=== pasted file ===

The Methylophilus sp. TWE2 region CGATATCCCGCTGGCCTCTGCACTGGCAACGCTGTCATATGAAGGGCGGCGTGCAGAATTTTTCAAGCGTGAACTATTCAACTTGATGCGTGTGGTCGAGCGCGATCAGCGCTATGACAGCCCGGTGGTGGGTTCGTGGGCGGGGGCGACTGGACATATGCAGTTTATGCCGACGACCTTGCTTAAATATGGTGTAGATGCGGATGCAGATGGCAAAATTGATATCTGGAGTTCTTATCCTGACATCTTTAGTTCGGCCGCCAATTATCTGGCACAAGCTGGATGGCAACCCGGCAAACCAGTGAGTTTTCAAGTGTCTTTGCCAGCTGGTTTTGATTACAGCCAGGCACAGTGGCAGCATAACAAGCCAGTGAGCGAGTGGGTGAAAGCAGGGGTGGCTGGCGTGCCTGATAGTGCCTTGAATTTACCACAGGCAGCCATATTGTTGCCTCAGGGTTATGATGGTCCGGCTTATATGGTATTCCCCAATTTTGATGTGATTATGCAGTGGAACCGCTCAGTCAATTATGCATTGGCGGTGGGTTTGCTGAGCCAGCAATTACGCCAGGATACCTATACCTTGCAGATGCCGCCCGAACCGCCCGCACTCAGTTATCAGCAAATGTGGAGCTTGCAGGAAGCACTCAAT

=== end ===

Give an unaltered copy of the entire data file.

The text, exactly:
The Methylophilus sp. TWE2 region CGATATCCCGCTGGCCTCTGCACTGGCAACGCTGTCATATGAAGGGCGGCGTGCAGAATTTTTCAAGCGTGAACTATTCAACTTGATGCGTGTGGTCGAGCGCGATCAGCGCTATGACAGCCCGGTGGTGGGTTCGTGGGCGGGGGCGACTGGACATATGCAGTTTATGCCGACGACCTTGCTTAAATATGGTGTAGATGCGGATGCAGATGGCAAAATTGATATCTGGAGTTCTTATCCTGACATCTTTAGTTCGGCCGCCAATTATCTGGCACAAGCTGGATGGCAACCCGGCAAACCAGTGAGTTTTCAAGTGTCTTTGCCAGCTGGTTTTGATTACAGCCAGGCACAGTGGCAGCATAACAAGCCAGTGAGCGAGTGGGTGAAAGCAGGGGTGGCTGGCGTGCCTGATAGTGCCTTGAATTTACCACAGGCAGCCATATTGTTGCCTCAGGGTTATGATGGTCCGGCTTATATGGTATTCCCCAATTTTGATGTGATTATGCAGTGGAACCGCTCAGTCAATTATGCATTGGCGGTGGGTTTGCTGAGCCAGCAATTACGCCAGGATACCTATACCTTGCAGATGCCGCCCGAACCGCCCGCACTCAGTTATCAGCAAATGTGGAGCTTGCAGGAAGCACTCAAT